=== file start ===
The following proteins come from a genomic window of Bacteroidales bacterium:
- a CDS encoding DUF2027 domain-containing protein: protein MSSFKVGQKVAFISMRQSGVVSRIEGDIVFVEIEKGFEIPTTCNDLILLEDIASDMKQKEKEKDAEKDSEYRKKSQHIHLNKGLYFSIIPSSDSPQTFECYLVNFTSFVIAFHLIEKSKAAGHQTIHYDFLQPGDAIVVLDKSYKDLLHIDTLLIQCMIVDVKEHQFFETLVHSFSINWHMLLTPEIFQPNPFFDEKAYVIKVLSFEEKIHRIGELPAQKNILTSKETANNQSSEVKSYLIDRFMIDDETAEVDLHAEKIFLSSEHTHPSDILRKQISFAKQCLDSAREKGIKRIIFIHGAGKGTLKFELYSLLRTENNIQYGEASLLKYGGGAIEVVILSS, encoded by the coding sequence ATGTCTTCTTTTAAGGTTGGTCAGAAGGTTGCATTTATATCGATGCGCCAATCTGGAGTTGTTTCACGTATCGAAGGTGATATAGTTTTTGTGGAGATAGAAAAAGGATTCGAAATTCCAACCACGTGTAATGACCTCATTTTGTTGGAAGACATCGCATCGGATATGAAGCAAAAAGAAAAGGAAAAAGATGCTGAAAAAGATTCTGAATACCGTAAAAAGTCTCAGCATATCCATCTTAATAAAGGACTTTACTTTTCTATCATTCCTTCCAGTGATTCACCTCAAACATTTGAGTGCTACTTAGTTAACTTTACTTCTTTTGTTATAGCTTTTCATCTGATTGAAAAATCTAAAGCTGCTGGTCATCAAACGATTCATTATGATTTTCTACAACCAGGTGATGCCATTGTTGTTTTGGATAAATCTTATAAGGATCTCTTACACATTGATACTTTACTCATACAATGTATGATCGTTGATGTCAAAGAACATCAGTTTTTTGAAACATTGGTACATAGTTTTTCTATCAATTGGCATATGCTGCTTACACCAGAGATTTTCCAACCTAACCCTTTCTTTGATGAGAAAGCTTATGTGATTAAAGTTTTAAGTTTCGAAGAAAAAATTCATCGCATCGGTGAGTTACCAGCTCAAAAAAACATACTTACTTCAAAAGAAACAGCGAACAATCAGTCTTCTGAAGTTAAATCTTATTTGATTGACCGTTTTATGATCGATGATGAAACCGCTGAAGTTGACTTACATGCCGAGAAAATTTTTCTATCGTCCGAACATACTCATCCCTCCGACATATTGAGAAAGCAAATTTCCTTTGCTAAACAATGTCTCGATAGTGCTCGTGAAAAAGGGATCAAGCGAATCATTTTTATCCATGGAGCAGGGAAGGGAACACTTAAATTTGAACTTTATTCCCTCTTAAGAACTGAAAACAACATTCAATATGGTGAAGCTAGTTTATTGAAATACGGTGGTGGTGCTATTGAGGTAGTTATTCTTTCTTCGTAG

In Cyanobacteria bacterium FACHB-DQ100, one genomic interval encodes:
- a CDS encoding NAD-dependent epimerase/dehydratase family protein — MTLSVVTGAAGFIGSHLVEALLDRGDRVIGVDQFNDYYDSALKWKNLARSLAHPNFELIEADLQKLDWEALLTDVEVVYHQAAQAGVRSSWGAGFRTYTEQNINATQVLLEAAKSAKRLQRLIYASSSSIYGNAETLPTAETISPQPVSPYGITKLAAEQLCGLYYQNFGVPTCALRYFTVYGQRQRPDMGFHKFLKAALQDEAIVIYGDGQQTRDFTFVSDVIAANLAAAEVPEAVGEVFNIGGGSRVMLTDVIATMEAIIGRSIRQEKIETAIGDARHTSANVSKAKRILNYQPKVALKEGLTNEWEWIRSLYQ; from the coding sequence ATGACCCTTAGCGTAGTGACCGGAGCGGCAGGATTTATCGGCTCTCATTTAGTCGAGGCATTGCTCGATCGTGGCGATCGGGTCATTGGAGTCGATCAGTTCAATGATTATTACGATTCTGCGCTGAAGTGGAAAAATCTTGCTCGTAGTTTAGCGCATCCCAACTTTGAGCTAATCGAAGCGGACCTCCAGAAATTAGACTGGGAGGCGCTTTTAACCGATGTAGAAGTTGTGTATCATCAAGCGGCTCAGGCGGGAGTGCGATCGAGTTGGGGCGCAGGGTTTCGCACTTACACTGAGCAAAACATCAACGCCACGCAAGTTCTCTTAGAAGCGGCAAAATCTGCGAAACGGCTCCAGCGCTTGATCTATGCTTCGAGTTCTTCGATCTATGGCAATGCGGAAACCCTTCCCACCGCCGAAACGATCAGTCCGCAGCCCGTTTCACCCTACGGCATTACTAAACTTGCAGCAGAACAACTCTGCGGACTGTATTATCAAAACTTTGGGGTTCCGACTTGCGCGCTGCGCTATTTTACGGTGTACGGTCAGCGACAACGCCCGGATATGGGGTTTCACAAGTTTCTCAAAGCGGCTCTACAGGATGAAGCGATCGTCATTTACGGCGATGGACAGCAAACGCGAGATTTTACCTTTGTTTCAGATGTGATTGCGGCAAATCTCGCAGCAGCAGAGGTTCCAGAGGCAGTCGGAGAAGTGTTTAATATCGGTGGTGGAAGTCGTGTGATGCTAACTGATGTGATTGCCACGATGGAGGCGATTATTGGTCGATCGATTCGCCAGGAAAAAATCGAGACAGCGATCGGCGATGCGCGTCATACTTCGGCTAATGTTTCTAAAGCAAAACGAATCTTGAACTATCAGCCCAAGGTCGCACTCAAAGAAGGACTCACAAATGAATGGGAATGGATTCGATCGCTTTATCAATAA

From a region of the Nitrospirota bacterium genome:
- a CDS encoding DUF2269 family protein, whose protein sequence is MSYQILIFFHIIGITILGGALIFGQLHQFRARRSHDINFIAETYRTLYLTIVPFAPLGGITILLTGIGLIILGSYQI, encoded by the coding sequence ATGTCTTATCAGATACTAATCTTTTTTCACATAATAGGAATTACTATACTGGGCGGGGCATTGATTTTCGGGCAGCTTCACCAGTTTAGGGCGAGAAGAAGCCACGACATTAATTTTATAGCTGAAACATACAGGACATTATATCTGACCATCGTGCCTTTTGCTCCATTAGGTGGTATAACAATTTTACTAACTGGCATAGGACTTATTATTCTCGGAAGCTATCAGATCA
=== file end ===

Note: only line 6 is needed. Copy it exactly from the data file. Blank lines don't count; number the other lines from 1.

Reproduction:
- a CDS encoding DUF2269 family protein, whose protein sequence is MSYQILIFFHIIGITILGGALIFGQLHQFRARRSHDINFIAETYRTLYLTIVPFAPLGGITILLTGIGLIILGSYQI, encoded by the coding sequence ATGTCTTATCAGATACTAATCTTTTTTCACATAATAGGAATTACTATACTGGGCGGGGCATTGATTTTCGGGCAGCTTCACCAGTTTAGGGCGAGAAGAAGCCACGACATTAATTTTATAGCTGAAACATACAGGACATTATATCTGACCATCGTGCCTTTTGCTCCATTAGGTGGTATAACAATTTTACTAACTGGCATAGGACTTATTATTCTCGGAAGCTATCAGATCA